• Katie A., et al. v. Bontá, Frequently Asked Questions, Core Practice Model Guide and Medi-Cal Manual for ICC, IHBS & TFC, Updated August 13, 2013
    Brian Blalock
  • MHSUDS Information Notice No. 16-004, Provision of ICC and IHBS as Medically Necessary Through EPSDT, State of California—Health and Human Services Agency, Department of Health Care Services, February 5, 2016
    Brian Blalock
  • 42 U.S.C. § 1396d(r)—Early and Periodic Screening, Diagnostic, and Treatment Services
    Brian Blalock
  • Crossing Guards Wanted: Navigating Among the Intersections of Public Mental Health Programs for Youth
    Brian Blalock, Patrick Gardner
  • Health Supports for Low Income Youth: Pregnant/Parenting and Mental Health (PowerPoint slides)
    Brian Blalock, Amy G. Chen
  • Best Practices Questionnaire for Non-Medical Out-of-Home Care Authorization
    Dafna Gozani, Jessica A. Breslin, Brian Blalock
  • Monthly Deeming Worksheet (Spouse to Spouse)—Form SSA-8015 (8-92)
    Dafna Gozani, Brian Blalock
  • POMS DI 14505.010: Policy for Section 301 Payments to Individuals Participating in a Vocational Rehabilitation or Similar Program, Social Security Administration
    Dafna Gozani, Brian Blalock
  • SSI Childhood Disability Functional Questionnaire
    Dafna Gozani, Brian Blalock
  • Functional Assessment for Children (Age 0 to attainment of age 18)
    Dafna Gozani, Brian Blalock
  • Sample Non-Medical Out-of-Home Request Letter
    Dafna Gozani, Jessica A. Breslin, Brian Blalock
  • POMS DI 25225.020: How We Define “Marked” and “Extreme” Limitations (Section 416.926a(e)), Social Security Administration
    Dafna Gozani, Brian Blalock
  • Policy Interpretation Ruling—SSR 16-3p: Title II and XVI: Evaluation of Symptoms in Disability Claims
    Dafna Gozani, Brian Blalock
  • POMS DI 25225.030: Acquiring and Using Information (Section 416.926a(g)), Social Security Administration
    Dafna Gozani, Brian Blalock
  • POMS DI 25225.035: Attending and Completing Tasks (Section 416.926a(h)), Social Security Administration
    Brian Blalock, Dafna Gozani
  • POMS DI 25225.040: Interacting and Relating With Others (Section 416.926a(i)), Social Security Administration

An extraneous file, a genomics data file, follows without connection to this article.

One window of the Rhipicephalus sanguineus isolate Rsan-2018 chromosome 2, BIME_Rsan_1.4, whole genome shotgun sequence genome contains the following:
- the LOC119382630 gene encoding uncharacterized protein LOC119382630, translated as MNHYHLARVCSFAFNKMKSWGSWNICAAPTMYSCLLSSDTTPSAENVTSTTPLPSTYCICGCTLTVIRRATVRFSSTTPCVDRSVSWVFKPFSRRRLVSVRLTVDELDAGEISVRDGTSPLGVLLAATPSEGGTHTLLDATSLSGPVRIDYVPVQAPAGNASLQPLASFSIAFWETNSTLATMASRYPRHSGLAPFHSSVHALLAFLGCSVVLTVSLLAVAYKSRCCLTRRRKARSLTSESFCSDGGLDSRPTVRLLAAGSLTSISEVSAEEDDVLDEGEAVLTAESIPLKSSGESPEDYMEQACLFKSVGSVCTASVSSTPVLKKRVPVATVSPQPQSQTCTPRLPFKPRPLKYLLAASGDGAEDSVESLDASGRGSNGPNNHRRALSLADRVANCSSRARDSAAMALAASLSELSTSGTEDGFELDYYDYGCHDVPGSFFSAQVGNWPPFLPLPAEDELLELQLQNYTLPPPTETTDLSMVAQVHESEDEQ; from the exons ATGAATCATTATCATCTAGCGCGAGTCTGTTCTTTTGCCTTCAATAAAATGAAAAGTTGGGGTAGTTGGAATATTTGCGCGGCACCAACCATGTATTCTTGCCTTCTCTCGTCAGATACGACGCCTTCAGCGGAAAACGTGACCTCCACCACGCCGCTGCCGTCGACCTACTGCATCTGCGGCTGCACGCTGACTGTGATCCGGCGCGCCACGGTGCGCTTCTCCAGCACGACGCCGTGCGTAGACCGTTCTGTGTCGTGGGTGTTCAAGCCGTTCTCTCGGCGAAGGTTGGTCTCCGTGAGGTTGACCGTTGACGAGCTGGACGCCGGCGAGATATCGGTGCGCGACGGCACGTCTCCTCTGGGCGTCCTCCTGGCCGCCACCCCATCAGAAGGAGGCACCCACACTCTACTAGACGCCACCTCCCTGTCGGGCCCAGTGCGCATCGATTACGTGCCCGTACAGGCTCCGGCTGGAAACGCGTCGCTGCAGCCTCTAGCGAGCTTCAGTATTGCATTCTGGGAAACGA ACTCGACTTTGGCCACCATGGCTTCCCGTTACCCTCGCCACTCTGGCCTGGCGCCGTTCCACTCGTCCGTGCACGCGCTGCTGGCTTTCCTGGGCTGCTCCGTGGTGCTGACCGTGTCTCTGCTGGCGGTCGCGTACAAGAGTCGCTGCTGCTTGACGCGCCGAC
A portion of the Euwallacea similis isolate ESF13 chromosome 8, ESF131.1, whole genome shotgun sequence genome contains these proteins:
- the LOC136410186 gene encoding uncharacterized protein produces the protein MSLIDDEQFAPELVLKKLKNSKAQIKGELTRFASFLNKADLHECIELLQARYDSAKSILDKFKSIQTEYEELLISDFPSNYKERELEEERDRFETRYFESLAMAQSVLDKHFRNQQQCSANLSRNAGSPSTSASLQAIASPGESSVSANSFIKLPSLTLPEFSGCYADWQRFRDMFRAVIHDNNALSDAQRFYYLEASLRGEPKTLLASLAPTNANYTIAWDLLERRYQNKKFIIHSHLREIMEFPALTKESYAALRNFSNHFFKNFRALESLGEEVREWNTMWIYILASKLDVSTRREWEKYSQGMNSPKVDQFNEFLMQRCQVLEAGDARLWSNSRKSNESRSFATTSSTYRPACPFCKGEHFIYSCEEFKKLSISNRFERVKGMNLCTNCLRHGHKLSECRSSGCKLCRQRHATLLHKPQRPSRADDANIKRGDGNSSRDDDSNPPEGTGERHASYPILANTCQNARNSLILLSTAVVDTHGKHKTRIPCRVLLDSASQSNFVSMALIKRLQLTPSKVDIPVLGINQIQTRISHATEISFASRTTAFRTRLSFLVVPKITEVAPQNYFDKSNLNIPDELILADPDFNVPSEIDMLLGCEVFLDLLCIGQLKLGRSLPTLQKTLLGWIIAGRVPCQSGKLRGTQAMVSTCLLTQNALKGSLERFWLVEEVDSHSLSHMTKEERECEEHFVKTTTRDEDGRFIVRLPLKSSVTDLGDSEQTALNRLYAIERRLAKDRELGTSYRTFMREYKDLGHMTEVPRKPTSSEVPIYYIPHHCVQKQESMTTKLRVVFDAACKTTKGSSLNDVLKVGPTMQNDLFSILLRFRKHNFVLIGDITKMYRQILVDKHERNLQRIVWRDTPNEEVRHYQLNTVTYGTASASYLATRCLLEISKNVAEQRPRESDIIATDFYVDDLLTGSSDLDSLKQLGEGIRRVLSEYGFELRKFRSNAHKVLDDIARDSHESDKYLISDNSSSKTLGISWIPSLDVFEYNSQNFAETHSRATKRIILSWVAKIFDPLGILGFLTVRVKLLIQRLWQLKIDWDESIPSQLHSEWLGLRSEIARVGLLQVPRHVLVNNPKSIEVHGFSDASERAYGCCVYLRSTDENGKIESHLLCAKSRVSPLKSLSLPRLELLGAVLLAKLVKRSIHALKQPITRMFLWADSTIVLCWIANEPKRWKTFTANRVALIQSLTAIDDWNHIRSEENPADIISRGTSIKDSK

Brian Blalock, Dafna Gozani
  • POMS DI 25225.045: Moving About and Manipulating Objects (Section 416.926a(j)), Social Security Administration
    Dafna Gozani, Brian Blalock
  • POMS DI 25225.050: Caring for Yourself (Section 416.926a(k)), Social Security Administration
    Brian Blalock, Dafna Gozani
  • POMS DI 25225.055: Health and Physical Well-Being (Section 416.926a(l)), Social Security Administration
    Brian Blalock, Dafna Gozani
  • Childhood Disability Evaluation Form (Form SSA-538-F6)
    Brian Blalock, Dafna Gozani
  • Child Disability Report (Form SSA-3820-BK)
    Brian Blalock, Dafna Gozani
  • Sample SSI Request for On the Record Decision
    Jessica A. Breslin, Dafna Gozani, Brian Blalock, Andrea L. Banks
  • Sample SSI Child Advocacy Letter
    Jessica A. Breslin, Dafna Gozani, Brian Blalock
  • Sample SSI Child Brief
    Dafna Gozani, Jessica A. Breslin, Joanna Parnes, Brian Blalock, Marisa A. Lopez, Andrea L. Banks
  • Policy Interpretation Ruling—SSR 09-1p: Title XVI: Determining Childhood Disability Under the Functional Equivalence Rule—The “Whole Child” Approach
    Dafna Gozani, Brian Blalock
  • Policy Interpretation Ruling—SSR 09-2p: Title XVI: Determining Childhood Disability—Documenting a Child’s Impairment-Related Limitations
    Dafna Gozani, Brian Blalock
  • Policy Interpretation Ruling—SSR 09-3p: Title XVI: Determining Childhood Disability—The Functional Equivalence Domain of “Acquiring and Using Information”
    Brian Blalock, Dafna Gozani
  • Policy Interpretation Ruling—SSR 09-4p: Title XVI: Determining Childhood Disability—The Functional Equivalence Domain of “Attending and Completing Tasks”
    Brian Blalock, Dafna Gozani
  • Policy Interpretation Ruling—SSR 09-5p: Title XVI: Determining Childhood Disability—The Functional Equivalence Domain of “Interacting and Relating with Others”
    Brian Blalock, Dafna Gozani
  • Policy Interpretation Ruling—SSR 09-6p: Title XVI: Determining Childhood Disability—The Functional Equivalence Domain of “Moving About and Manipulating Objects”
    Dafna Gozani, Brian Blalock
  • Policy Interpretation Ruling—SSR 09-7p: Title XVI: Determining Childhood Disability—The Functional Equivalence Domain of “Caring for Yourself”
    Dafna Gozani, Brian Blalock
  • Policy Interpretation Ruling—SSR 09-8p: Title XVI: Determining Childhood Disability—The Functional Equivalence Domain of “Health and Physical Well-Being”
    Dafna Gozani, Brian Blalock
  • What You Need to Know About Your Supplemental Security Income (SSI) When You Turn 18 (SSA Publication No. 05-11005)
    Brian Blalock, Dafna Gozani
  • Supplemental Security Income: An Introduction for Youth Advocates (PowerPoint slides)
    Dafna Gozani, Brian Blalock